Baghdad attempts to increase its bargaining power over the KRG ahead of upcoming independence refere
This analysis was part of Prime Source's Weekly Regional Assessment
Recent Development: In a move that is likely related to the Kurdish bid for independence, the North Oil Company (NOC), which is controlled by the central government in Baghdad, stop exports of oil from the city of Kirkuk in the disputed territories of northern Iraq to the Turkish port of Cehyan. A source within the NOC told Rudaw, a Kurdish media, that the decision was “political” rather than technical. The decision follows a visit by Iraq’s Oil Minister to Tehran during which he reportedly agreed to consider plans to ship Iraqi oil through Iran, including oil pumped in Kirkuk. Following this meeting, the Iranian Oil Minister stated that the two countries were moving closer to building a new pipeline to export oil from fields in and near Kirkuk.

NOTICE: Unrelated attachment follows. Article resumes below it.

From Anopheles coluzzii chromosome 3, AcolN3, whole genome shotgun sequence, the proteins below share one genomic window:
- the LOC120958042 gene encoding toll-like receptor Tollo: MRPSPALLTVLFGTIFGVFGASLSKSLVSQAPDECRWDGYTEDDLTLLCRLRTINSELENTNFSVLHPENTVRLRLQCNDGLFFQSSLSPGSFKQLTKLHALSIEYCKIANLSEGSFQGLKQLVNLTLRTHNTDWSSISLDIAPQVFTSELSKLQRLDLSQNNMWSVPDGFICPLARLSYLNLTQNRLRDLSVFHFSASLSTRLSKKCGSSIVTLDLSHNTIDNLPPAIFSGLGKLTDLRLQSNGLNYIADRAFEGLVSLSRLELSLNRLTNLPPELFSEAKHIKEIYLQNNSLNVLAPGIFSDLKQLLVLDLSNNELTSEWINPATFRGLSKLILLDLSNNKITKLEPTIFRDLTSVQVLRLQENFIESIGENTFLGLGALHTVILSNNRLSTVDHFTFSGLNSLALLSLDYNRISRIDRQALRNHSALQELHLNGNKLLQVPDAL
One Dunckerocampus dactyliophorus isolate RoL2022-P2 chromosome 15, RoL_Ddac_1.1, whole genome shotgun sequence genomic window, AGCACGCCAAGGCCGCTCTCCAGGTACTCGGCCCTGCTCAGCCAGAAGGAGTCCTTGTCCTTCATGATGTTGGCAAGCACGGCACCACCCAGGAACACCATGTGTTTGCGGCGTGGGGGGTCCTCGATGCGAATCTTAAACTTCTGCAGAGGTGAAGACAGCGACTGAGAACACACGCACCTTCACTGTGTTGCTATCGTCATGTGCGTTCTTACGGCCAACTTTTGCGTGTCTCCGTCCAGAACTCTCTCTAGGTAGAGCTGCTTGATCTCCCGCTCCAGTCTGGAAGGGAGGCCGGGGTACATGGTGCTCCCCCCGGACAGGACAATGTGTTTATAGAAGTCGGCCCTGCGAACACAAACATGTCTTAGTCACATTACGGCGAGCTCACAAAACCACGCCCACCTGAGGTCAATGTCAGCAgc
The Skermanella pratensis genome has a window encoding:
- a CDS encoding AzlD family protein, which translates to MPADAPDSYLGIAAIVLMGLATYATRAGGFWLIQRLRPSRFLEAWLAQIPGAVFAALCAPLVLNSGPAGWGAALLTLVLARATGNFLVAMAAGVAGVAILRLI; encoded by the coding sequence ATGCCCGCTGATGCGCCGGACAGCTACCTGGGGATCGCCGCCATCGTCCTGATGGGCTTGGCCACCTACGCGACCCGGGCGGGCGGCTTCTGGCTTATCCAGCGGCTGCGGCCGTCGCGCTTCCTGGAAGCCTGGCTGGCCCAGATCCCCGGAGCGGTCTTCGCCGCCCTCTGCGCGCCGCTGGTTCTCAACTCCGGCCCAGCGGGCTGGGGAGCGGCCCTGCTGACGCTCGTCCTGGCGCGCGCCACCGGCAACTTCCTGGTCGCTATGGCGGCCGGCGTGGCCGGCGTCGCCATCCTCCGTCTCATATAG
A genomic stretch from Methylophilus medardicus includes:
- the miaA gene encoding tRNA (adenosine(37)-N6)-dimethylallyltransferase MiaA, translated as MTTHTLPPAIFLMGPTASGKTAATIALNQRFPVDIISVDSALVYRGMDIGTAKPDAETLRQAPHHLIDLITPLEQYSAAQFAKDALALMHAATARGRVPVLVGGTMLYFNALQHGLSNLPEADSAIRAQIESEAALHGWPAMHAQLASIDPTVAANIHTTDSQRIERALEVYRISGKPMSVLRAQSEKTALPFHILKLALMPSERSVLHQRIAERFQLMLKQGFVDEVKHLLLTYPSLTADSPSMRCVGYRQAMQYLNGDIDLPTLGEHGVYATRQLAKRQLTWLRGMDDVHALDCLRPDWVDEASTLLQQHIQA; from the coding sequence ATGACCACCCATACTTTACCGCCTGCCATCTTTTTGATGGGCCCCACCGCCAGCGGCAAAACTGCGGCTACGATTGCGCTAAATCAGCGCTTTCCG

Analysis: Baghdad’s decision to stop exports from the three oil fields it controls near Kirkuk along with efforts to build a new pipeline to Iran are likely meant to increase the central government’s leverage ahead of upcoming negotiations regarding the future of the Kurdistan Regional Government (KRG). In the Kirkuk region, the KRG controls two out of the five oil fields – while these produce more barrels per day than the government-operated oil fields – and exports them through a pipeline to the Turkish port city of Cehyan. In September 2016 Baghdad and Erbil had further agreed to split the revenues of the three oil fields controlled by the government into two and use the KRG-controlled pipeline to Cehyan instead of another pricier and relatively unpractical alternative to send oil by truck from northern Iraq to Iran. While it is unclear whether the central government will try to resume exports through a land road to Iran instead of the pipeline to Cehyan, Baghdad’s decision to shut exports through the Turkish pipeline is aimed at hurting Erbil, which suffers from a financial crisis tied to the current fight against ISIS and relatively low oil prices. Unless Baghdad finds another alternative, this decision also hurts the central government, which had initially been forced to make up for the loss of the Kirkuk oil field to the Kurds in 2014 by finally agreeing to the aforementioned compromise in 2016. The decision thus represents a “power play”, as Baghdad shows the KRG that it is exploring other options in Kirkuk – a highly disputed city in which the KRG seeks to hold its upcoming referendum on the independence of “Kurdistan”. While Erbil understands that eventually Baghdad could turn to Iran, the Kurdish government also understands that this move is quite risky and expensive – and likely assesses that Baghdad is bluffing – given the current sanctions against Iran and the fact that Kurdish security forces control the region and could seize the three oil fields controlled by the government if need be.